Canada Growth Slows to 1% in Second Quarter; June GDP Shrank

Canadian economic momentum decelerated in the second quarter after an unexpectedly strong start to the year.

(Bloomberg) — Canadian economic momentum decelerated in the second quarter after an unexpectedly strong start to the year.

Preliminary data suggest gross domestic product decreased 0.2% in June, the first contraction this year, led lower by the wholesale and manufacturing sectors, Statistics Canada reported Friday in Ottawa. 

That followed a 0.3% expansion in May, matching the median estimate in a Bloomberg survey of economists. Canadian bond yields ticked higher; the loonie initially rose, then gave back those gains. 

Overall, the monthly gains — including April’s 0.1% boost — point to annualized growth of 1% in the second quarter. Although it will likely be revised, that’s slower than the 1.5% pace projected by the Bank of Canada earlier this month, and much weaker than the 3.1% growth in the first three months of 2023.

“We’re starting to see some evidence that almost 500 basis of points of tightening, compressed in a very short window of time, is starting to have an impact on the economy more broadly,” Robert Kavcic, a senior economist at Bank of Montreal, said on BNN Bloomberg Television. “We’re seeing it in areas like housing, we’re seeing it areas like consumer spending, where spending volumes at the retail level have really flattened out.”

Governor Tiff Macklem and his officials forecast economic growth to moderate to an average of about 1% through the second half of this year and the first half of 2024. They expect higher interest rates to weigh on household spending and business investment, and a global slowdown to restrain export growth.

Friday’s report supports that projection and suggests Canada’s economy is entering a softer patch. Growth in consumption spending is expected to slow over the second half of this year, as demand for rate-sensitive goods and services weakens and more households renew their mortgages at higher rates.

In the US, by contrast, GDP expanded at a 2.4% annualized pace in the second quarter, up from a 2% pace in the first, with much of the growth driven by consumer spending and non-residential investment.

The unexpected strength of Canadian household spending and increase in exports, which lifted economic activity and the labor market, spurred the Bank of Canada to abandon a pause to its tightening cycle in June. Policymakers said monetary policy was insufficiently restrictive to cool excess demand, prompting them to raise the overnight rate for two straight meetings, to the 5% mark — the highest in 22 years.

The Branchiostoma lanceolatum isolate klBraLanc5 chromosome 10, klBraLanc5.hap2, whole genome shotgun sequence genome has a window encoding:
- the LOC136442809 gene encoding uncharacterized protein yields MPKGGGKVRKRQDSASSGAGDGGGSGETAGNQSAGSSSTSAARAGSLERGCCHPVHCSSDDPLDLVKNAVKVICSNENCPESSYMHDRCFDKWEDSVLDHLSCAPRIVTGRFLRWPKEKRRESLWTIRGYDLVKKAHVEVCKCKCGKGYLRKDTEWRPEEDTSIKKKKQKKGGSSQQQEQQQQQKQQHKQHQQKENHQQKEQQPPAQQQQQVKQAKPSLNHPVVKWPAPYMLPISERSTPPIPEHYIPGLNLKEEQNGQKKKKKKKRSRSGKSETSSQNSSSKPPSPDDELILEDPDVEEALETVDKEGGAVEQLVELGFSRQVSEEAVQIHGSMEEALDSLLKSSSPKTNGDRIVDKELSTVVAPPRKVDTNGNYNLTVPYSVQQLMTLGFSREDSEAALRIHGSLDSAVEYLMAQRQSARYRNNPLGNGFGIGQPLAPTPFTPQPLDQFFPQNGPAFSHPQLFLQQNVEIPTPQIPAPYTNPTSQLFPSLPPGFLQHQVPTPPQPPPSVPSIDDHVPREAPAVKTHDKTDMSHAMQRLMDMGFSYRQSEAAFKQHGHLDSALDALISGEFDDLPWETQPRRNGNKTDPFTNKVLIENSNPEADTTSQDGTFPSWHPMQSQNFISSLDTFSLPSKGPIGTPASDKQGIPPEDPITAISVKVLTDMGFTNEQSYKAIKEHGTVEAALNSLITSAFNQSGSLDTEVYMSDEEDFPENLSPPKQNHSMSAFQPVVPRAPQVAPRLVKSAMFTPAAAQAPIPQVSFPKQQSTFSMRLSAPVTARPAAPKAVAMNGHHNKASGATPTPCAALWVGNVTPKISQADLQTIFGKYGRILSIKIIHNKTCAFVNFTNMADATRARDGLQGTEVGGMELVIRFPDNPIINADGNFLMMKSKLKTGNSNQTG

Real Estate Strength

In May, service-producing industries were up 0.5%, while goods-producing industries partially offset that gain with a 0.3% decline.

Manufacturing, wholesale and public administration drove the increase that month, with the latter rising 1.4%, bouncing back after most federal government workers who were on strike returned to work by the end of April.

One other bright spot in the economy is the real estate sector. Demand for real estate remained strong, and activities related to real estate advanced for a fourth consecutive month. The 7.6% increase in May was led by higher home reselling activity in the majority of Canada’s largest markets, including Toronto, Vancouver, Calgary, Edmonton and Ottawa.

Manufacturing advanced 1.6% in May, the largest increase since October 2021, and wholesale trade jumped 2.9%.

But the advance estimate suggests that downward movements for the wholesale trade and manufacturing sectors in June more than offset the increases recorded in May.

Canada’s ongoing forest fires have already hampered growth in some energy-related industries. Following four months of growth, the oil and gas extraction subsector fell 3.6% in May. Oil and gas extraction, excluding the oil sands, dropped 6.6%. That’s the industry’s largest monthly contraction since April 2020, with a steep drop in both natural gas extraction and crude oil.

–With assistance from Erik Hertzberg and Stephen Wicary.

(Updates with market reaction in third paragraph and economist commentary)

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